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Travel agency group settles antitrust case

The state accused eight agencies and their association of price fixing and anti-competitive practices.

By SAUNDRA AMRHEIN

© St. Petersburg Times, published April 27, 2000


A Hernando County travel association has settled claims brought against it and its eight members by the state Attorney General's Office, which accused them of price fixing and anti-competitive practices.

The Hernando County Association of Travel Professionals became the last of the group to settle by entering a consent decree in Hernando County's Circuit Court on April 12.

The association and the eight agencies denied the allegations brought in the lawsuit in June but entered consent decrees in order to avoid further legal costs, according to court documents. The lawsuit last year followed a two-year investigation by the state's antitrust division and accused the association and its members of conspiring in 1997 to fix transaction fees charged on airline tickets and car rentals.

It also said that the association agreed to regulate and limit its members' advertising by pooling resources for group advertising and cutting individual agencies' display ads in the BellSouth Yellow Pages, thus reducing available information for consumers.

Though denying any such past behavior, the association, like the agencies, agreed not to conspire to fix transaction fees in the future or interfere with advertising by other travel agency services in violation of antitrust laws.

The eight agencies all paid a $2,000 civil penalty, said Kimberly King, assistant attorney general with the antitrust section. The association did not have to pay a penalty.

King said he was happy with the settlement and satisfied that it had accomplished the office's goals.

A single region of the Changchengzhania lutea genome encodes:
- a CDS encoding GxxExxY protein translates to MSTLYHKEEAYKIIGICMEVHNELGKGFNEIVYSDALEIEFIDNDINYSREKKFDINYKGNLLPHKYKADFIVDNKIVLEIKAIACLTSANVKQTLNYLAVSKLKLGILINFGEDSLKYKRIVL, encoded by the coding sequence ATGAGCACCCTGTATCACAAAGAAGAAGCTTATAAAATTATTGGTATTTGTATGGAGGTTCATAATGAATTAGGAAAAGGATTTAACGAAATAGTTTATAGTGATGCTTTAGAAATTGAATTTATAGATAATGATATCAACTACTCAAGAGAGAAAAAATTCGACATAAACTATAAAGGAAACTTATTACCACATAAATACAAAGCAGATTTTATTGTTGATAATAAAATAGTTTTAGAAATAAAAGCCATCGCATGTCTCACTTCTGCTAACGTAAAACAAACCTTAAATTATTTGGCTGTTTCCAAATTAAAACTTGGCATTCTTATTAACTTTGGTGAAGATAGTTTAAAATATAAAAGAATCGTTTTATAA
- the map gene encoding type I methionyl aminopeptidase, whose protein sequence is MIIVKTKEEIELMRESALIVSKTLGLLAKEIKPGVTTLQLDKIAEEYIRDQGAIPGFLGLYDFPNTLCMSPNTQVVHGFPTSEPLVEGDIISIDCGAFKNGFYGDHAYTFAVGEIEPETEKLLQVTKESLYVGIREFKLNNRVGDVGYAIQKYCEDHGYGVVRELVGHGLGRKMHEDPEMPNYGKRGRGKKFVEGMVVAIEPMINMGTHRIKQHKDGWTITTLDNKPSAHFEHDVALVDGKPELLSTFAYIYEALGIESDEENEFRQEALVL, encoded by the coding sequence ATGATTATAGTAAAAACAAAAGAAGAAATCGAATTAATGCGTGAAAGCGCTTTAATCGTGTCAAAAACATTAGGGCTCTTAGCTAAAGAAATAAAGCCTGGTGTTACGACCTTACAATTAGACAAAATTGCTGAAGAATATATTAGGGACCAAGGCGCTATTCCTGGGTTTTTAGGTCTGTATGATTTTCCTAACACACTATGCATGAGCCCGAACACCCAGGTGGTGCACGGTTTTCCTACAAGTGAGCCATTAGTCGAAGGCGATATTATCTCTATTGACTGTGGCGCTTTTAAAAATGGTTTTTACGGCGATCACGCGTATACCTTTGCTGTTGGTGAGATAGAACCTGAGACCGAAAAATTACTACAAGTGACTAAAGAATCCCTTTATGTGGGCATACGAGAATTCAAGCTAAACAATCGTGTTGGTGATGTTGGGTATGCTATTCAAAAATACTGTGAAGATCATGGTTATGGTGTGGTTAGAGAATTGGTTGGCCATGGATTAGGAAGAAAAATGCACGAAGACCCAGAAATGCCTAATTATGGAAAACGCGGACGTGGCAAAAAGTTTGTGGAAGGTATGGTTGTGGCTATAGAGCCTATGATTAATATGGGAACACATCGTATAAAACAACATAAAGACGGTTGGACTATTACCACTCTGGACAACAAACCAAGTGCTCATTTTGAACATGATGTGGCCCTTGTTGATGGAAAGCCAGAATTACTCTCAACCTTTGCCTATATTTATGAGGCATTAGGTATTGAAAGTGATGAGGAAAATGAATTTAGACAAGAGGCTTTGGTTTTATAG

"The purpose of the antitrust law is to protect competition for the benefit of consumers," he said. "When competing businesses agree to fix prices or to quit competing against each other in the area of advertising, customers and our system of free enterprise get hurt."

The eight travel businesses named in the lawsuit and consent decrees were Around the Earth Travel Inc., Diana's Travel South Inc., ACBS Travel Agency, ABBA Travel, Premier Travel Associates Inc., Seven Hills Travel Service Inc., Voyager Travel Inc. and West of the Moon Inc.

Thomas Barnette, owner of Voyager Travel Inc. and one of the first to enter into a consent decree in July, said he was "delighted" that the case has found closure. But he denied ever agreeing to charge transaction fees.

"At no point in time was any business I was associated with collecting service fees or subject to an agreement to collect service fees," Barnette said. Voyager, which is no longer operating, did have an agreement for joint advertising in the Yellow Pages, he said, an agreement he finds acceptable.

"I still believe that it's appropriate and proper for an association duly registered and legal to do joint advertising in the Yellow Pages or by whatever means they wish if it means they are going to save their businesses money and carry on the savings to the consumer," said Barnette, founder, president and owner of Euro-American Programs Inc., a national student tour group established in 1977.

King with the Attorney General's Office agreed that businesses in an association can run joint advertising. But they are not allowed to agree to drop their individual ads, which the lawsuit says the agencies did.

As for the transaction fees Barnette said his business never agreed to collect, King responded that each of the agencies was accused of participating in the agreement.

Shawn Leahy, owner of Premier Travel, which also entered into a consent decree in July, said in writing that her business was not part of the association during the time the state accused the group of colluding. She added, "Of course, all charges were dropped." King said the accusations were not dropped, which is verified by Leahy's signature on a document stipulating terms of the consent decree and a copy of the consent decree.

The other six agencies are still members of the association, which continued operating during the investigation, said Greg Myers, secretary and treasurer of the association. He would not comment further about the case.

Mitchell Blumenthal, a California attorney who represented the six remaining agencies after Premier and Voyager settled, said he and the Attorney General's Office "respectfully disagree" about the case.

"There was no admission of liability whatsoever, and it was amicably resolved, period."

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